Blanks awaiting to be lathe-cut with white noise.
If system engineers use white and pink noise to tune a concert PA, and audiophiles vehemently insist that everything sounds better on vinyl, how about using vinyl records of white noise to prep a speaker system?
I’m joking, of course, but here’s the thing: Between September 9-18, 2015, if you happen to be in Brighton, England, you can visit the White Noise Boutique, custom-design your own random white noise, and have it lathe-cut to vinyl by hand, while you wait. Seriously.
A rendering of the White Noise Boutique.
The brainchild of Jeff Thompson, assistant professor and program director of Visual Art & Technology at the Stevens Institute of Technology, White Noise Boutique is an art installation that is part of the Brighton Digital Festival, taking over an entire storefront in order to simply sell custom-designed commotion.
While it brings up all kinds of interesting questions about consumerism and the rise of Artisanal Everything, the project also has fun with the concept of randomness. Folks who design their own white noise can select from a variety of hardware and algorithmic generators, with options including a Type 1390-B tube-powered noise generator, hard-drive entropy, random atmospheric noise from an un-tuned FM radio, and more.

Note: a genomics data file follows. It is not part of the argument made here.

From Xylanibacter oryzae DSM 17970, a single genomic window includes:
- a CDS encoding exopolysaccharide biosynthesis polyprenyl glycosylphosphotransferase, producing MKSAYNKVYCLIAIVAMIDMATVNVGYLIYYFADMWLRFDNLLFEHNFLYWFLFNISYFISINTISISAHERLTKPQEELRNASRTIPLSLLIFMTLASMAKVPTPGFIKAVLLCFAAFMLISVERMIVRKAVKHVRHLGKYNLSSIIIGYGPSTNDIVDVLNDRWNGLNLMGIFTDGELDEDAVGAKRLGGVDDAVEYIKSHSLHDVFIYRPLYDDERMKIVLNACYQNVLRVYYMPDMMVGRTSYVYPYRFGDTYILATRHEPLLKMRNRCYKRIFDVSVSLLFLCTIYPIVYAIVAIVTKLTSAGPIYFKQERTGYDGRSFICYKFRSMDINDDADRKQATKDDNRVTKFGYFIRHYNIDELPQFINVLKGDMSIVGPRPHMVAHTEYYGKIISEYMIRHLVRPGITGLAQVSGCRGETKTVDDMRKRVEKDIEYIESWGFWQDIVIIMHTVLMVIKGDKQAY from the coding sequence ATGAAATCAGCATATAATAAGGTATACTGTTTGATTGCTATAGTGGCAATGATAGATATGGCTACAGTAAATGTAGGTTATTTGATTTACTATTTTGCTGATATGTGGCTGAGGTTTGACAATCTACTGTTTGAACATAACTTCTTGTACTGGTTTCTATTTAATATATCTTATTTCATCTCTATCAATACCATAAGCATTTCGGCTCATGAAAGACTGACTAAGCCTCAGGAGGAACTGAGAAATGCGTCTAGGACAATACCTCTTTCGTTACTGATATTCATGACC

After the noise is generated, Thompson’s shop uses a battery of statistical tests to ensure optimal randomness, and can also advise customers on how best to ensure their noise is cryptographically secure. Finally, it gets cut to vinyl on an old-school Rek-O-Kut machine.
White noise will be cut to vinyl on this Rek-O-Kut lathe.
As my neighbor’s lawnmower proves every Saturday morning at 8AM, noise is free and plentiful, but it turns out customized noise actually costs money—a digital download of your customized racket is £1. A lathe-cut record is £4, but it comes with a free digital download, so you get more for your money.
The boutique’s website offers a few uses for white noise, such as listening to it as music or enjoying the lathe-cut record as “a poetic object,” but there’s no mention of regular consumers’ most common use for white noise: a sleep aide. Since the noise is cut to 7-inch records, one would presumably have to get up and move the needle back to the beginning again—an effort that would by necessity negate any drowsiness—but perhaps someone will convince Thompson to cut one with a single concentric circle. While that would create an endless loop of noise, of course, it would also cut down on the randomness; more pragmatically, letting a 7-inch spin all night would probably wear out your phonograph needle, too.
Still, it makes for an interesting project. No word if the White Noise Boutique will do mail order.
A mock-up of the final packaging for the records.